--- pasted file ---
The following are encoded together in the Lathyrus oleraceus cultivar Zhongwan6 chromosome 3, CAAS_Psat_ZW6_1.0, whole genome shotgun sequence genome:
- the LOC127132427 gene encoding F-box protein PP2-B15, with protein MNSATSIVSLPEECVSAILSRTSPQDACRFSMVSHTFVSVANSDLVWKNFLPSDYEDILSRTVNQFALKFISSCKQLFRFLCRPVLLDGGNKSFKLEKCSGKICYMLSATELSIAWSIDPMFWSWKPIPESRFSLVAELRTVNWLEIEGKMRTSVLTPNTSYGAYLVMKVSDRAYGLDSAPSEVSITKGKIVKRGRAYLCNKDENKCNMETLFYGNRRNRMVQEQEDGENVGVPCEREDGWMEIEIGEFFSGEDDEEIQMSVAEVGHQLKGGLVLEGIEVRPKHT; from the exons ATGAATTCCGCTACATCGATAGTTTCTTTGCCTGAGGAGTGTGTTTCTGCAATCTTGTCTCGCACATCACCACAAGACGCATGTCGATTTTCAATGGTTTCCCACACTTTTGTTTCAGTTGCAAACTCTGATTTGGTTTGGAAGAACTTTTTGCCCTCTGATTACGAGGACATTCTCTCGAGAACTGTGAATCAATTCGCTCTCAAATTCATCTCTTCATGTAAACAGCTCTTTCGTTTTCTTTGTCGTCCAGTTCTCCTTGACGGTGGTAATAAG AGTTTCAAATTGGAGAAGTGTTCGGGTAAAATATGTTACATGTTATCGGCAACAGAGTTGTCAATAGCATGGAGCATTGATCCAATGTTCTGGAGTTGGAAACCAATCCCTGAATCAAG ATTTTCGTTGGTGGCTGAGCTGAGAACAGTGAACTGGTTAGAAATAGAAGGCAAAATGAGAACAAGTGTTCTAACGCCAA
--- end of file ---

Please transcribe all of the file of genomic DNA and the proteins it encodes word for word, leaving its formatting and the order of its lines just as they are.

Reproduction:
The following are encoded together in the Lathyrus oleraceus cultivar Zhongwan6 chromosome 3, CAAS_Psat_ZW6_1.0, whole genome shotgun sequence genome:
- the LOC127132427 gene encoding F-box protein PP2-B15, with protein MNSATSIVSLPEECVSAILSRTSPQDACRFSMVSHTFVSVANSDLVWKNFLPSDYEDILSRTVNQFALKFISSCKQLFRFLCRPVLLDGGNKSFKLEKCSGKICYMLSATELSIAWSIDPMFWSWKPIPESRFSLVAELRTVNWLEIEGKMRTSVLTPNTSYGAYLVMKVSDRAYGLDSAPSEVSITKGKIVKRGRAYLCNKDENKCNMETLFYGNRRNRMVQEQEDGENVGVPCEREDGWMEIEIGEFFSGEDDEEIQMSVAEVGHQLKGGLVLEGIEVRPKHT; from the exons ATGAATTCCGCTACATCGATAGTTTCTTTGCCTGAGGAGTGTGTTTCTGCAATCTTGTCTCGCACATCACCACAAGACGCATGTCGATTTTCAATGGTTTCCCACACTTTTGTTTCAGTTGCAAACTCTGATTTGGTTTGGAAGAACTTTTTGCCCTCTGATTACGAGGACATTCTCTCGAGAACTGTGAATCAATTCGCTCTCAAATTCATCTCTTCATGTAAACAGCTCTTTCGTTTTCTTTGTCGTCCAGTTCTCCTTGACGGTGGTAATAAG AGTTTCAAATTGGAGAAGTGTTCGGGTAAAATATGTTACATGTTATCGGCAACAGAGTTGTCAATAGCATGGAGCATTGATCCAATGTTCTGGAGTTGGAAACCAATCCCTGAATCAAG ATTTTCGTTGGTGGCTGAGCTGAGAACAGTGAACTGGTTAGAAATAGAAGGCAAAATGAGAACAAGTGTTCTAACGCCAA